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The results of my three years of forensic testing at festivals confirm this: for example, on average, under 10% of drugs tested are NPS and over 70% are MDMA in pill, powder or crystal form. Indeed the biggest health concern for the last two summers has been the high purity ecstasy in circulation, with UK MDMA-related deaths increasing incrementally along with MDMA purity levels. Such is the level of MDMA-related medical incidents at festivals that The Loop launched its #CrushDabWait campaign last summer to highlight the challenge of appropriate dosing with crystal MDMA.
But is this the end for NPS? NPS users have changed over the last eight years or so, from the psychonauts, students and festival goers of earlier years, to distinctly different social groups. Characterised by multiple deprivation, these are people for whom synthetic cannabinoids in particular are a cheap but potent way of temporarily escaping their problems of unemployment, homelessness and incarceration. For this group, criminalisation will have the negative effect of pushing sales underground without deterring demand or stemming supply. Indeed, the additional profit margins and lack of regulatory controls make it an attractive industry for the unscrupulous, as we found when looking at the switch from high street headshops to back street dealers in Lancashire.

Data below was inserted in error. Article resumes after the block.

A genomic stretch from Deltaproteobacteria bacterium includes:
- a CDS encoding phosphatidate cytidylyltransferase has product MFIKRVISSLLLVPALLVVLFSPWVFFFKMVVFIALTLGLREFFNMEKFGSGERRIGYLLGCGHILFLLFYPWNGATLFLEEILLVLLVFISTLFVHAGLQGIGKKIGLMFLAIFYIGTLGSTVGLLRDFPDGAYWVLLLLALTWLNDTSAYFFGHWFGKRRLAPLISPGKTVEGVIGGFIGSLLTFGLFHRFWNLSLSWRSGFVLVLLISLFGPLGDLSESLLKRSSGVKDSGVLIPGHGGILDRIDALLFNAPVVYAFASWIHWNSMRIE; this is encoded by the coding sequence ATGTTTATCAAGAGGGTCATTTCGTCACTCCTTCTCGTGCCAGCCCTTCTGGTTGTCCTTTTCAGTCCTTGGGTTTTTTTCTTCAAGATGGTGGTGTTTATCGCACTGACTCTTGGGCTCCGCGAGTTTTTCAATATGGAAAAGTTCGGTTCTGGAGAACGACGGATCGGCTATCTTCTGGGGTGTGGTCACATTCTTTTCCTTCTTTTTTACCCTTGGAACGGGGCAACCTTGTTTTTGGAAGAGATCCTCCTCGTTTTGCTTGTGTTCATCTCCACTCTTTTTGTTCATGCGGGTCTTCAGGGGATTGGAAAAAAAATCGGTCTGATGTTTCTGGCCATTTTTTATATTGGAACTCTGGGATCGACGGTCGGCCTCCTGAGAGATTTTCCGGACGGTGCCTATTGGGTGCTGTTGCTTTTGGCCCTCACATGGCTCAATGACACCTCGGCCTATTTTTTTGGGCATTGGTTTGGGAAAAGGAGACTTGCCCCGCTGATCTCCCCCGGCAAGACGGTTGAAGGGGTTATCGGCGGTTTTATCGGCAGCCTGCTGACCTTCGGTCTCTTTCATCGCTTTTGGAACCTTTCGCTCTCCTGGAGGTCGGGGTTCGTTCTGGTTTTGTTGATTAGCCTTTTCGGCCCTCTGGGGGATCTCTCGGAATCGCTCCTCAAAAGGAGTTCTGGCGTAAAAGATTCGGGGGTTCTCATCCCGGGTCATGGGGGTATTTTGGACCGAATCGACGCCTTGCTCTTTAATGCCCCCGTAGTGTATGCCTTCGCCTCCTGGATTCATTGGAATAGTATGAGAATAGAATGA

And what about the significant reduction in nitrous oxide at this year’s summer festivals? Could the fall in nitrous oxide availability have fuelled a rise in ketamine use at festivals? Perhaps only a cynic would link the rise of one short lasting dissociative with the decline of another and yet we know that continued demand drives product displacement. Just as mephedrone was a supplement to Class A drug use when ecstasy and cocaine purity fell, so nitrous oxide was a half hour of silliness for the already half inebriated. Its decline has occurred after the PSA and alongside a notable increase in ketamine use and ketamine-related problems, evident in my research, testing and welfare service provision, and reported by other welfare services this summer too. The concern is that criminalisation is a driver to displacement to more problematic drugs, from cannabis to synthetic cannabinoids and from nitrous oxide to ketamine, with the added risks of criminalised possession and an ulcerated bladder.
We are also seeing a rise in inadvertent NPS use. My on site forensic testing continues to identify NPS in circulation at festivals, infiltrating the illegal market by being missold as established illegal drugs, including methylone for MDMA and methoxetamine for ketamine.
The only way that we can know for sure what is circulating at festivals and whether dealers are misselling NPS to users is to conduct forensic testing on site and to match what users think they have bought with what they have actually bought. This is essential for public safety, for emergency services to respond appropriately to incidents, and for targeted harm reduction messages to users.
I’ll be explaining how a system of on site forensic testing would work in Part II. It’s #TimeToTest
Fiona Measham is Professor of Criminology at Durham University, Co-founder and Director of The Loop drug, alcohol and sexual health service, and Member of the Advisory Council on the Misuse of Drugs. Tweets @FMeasham